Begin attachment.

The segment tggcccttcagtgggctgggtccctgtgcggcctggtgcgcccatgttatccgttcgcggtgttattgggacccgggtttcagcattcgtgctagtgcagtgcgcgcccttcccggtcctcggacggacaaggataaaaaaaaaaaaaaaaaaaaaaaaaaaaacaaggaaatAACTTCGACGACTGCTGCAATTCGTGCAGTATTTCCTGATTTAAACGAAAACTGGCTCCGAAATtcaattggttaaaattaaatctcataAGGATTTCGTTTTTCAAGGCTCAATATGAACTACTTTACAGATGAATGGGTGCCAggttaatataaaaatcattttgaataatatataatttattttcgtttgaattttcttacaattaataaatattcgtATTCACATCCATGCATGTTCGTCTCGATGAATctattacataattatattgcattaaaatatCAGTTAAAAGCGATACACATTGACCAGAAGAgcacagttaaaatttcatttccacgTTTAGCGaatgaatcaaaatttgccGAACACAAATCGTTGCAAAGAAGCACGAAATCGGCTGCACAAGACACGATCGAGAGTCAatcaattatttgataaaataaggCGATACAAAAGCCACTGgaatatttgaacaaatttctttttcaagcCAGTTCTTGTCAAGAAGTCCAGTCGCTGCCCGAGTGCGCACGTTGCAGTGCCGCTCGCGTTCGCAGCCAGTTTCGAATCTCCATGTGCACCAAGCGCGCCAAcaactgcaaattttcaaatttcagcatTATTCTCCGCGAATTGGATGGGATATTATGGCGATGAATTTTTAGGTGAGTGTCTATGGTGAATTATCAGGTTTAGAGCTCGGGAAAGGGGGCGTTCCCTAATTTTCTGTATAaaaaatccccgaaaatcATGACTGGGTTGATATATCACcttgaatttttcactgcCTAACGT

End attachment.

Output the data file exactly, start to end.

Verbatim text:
The segment tggcccttcagtgggctgggtccctgtgcggcctggtgcgcccatgttatccgttcgcggtgttattgggacccgggtttcagcattcgtgctagtgcagtgcgcgcccttcccggtcctcggacggacaaggataaaaaaaaaaaaaaaaaaaaaaaaaaaaacaaggaaatAACTTCGACGACTGCTGCAATTCGTGCAGTATTTCCTGATTTAAACGAAAACTGGCTCCGAAATtcaattggttaaaattaaatctcataAGGATTTCGTTTTTCAAGGCTCAATATGAACTACTTTACAGATGAATGGGTGCCAggttaatataaaaatcattttgaataatatataatttattttcgtttgaattttcttacaattaataaatattcgtATTCACATCCATGCATGTTCGTCTCGATGAATctattacataattatattgcattaaaatatCAGTTAAAAGCGATACACATTGACCAGAAGAgcacagttaaaatttcatttccacgTTTAGCGaatgaatcaaaatttgccGAACACAAATCGTTGCAAAGAAGCACGAAATCGGCTGCACAAGACACGATCGAGAGTCAatcaattatttgataaaataaggCGATACAAAAGCCACTGgaatatttgaacaaatttctttttcaagcCAGTTCTTGTCAAGAAGTCCAGTCGCTGCCCGAGTGCGCACGTTGCAGTGCCGCTCGCGTTCGCAGCCAGTTTCGAATCTCCATGTGCACCAAGCGCGCCAAcaactgcaaattttcaaatttcagcatTATTCTCCGCGAATTGGATGGGATATTATGGCGATGAATTTTTAGGTGAGTGTCTATGGTGAATTATCAGGTTTAGAGCTCGGGAAAGGGGGCGTTCCCTAATTTTCTGTATAaaaaatccccgaaaatcATGACTGGGTTGATATATCACcttgaatttttcactgcCTAACGT